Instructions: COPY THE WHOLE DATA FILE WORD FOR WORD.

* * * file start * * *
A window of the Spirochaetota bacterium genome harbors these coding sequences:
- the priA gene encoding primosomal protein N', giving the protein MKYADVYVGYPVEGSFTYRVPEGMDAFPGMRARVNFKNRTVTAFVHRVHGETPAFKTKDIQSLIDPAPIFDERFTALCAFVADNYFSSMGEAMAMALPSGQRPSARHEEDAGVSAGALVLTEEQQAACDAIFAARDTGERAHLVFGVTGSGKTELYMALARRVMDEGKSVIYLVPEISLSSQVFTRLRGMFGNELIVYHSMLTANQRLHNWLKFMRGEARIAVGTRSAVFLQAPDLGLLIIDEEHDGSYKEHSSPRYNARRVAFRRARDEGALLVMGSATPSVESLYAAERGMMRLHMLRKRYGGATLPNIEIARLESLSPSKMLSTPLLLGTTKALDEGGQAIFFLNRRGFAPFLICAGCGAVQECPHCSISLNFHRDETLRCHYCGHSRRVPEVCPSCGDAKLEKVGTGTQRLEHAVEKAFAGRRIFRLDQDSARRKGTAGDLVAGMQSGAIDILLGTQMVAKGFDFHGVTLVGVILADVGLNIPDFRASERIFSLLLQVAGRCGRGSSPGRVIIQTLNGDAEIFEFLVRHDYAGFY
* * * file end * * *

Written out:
A window of the Spirochaetota bacterium genome harbors these coding sequences:
- the priA gene encoding primosomal protein N', giving the protein MKYADVYVGYPVEGSFTYRVPEGMDAFPGMRARVNFKNRTVTAFVHRVHGETPAFKTKDIQSLIDPAPIFDERFTALCAFVADNYFSSMGEAMAMALPSGQRPSARHEEDAGVSAGALVLTEEQQAACDAIFAARDTGERAHLVFGVTGSGKTELYMALARRVMDEGKSVIYLVPEISLSSQVFTRLRGMFGNELIVYHSMLTANQRLHNWLKFMRGEARIAVGTRSAVFLQAPDLGLLIIDEEHDGSYKEHSSPRYNARRVAFRRARDEGALLVMGSATPSVESLYAAERGMMRLHMLRKRYGGATLPNIEIARLESLSPSKMLSTPLLLGTTKALDEGGQAIFFLNRRGFAPFLICAGCGAVQECPHCSISLNFHRDETLRCHYCGHSRRVPEVCPSCGDAKLEKVGTGTQRLEHAVEKAFAGRRIFRLDQDSARRKGTAGDLVAGMQSGAIDILLGTQMVAKGFDFHGVTLVGVILADVGLNIPDFRASERIFSLLLQVAGRCGRGSSPGRVIIQTLNGDAEIFEFLVRHDYAGFY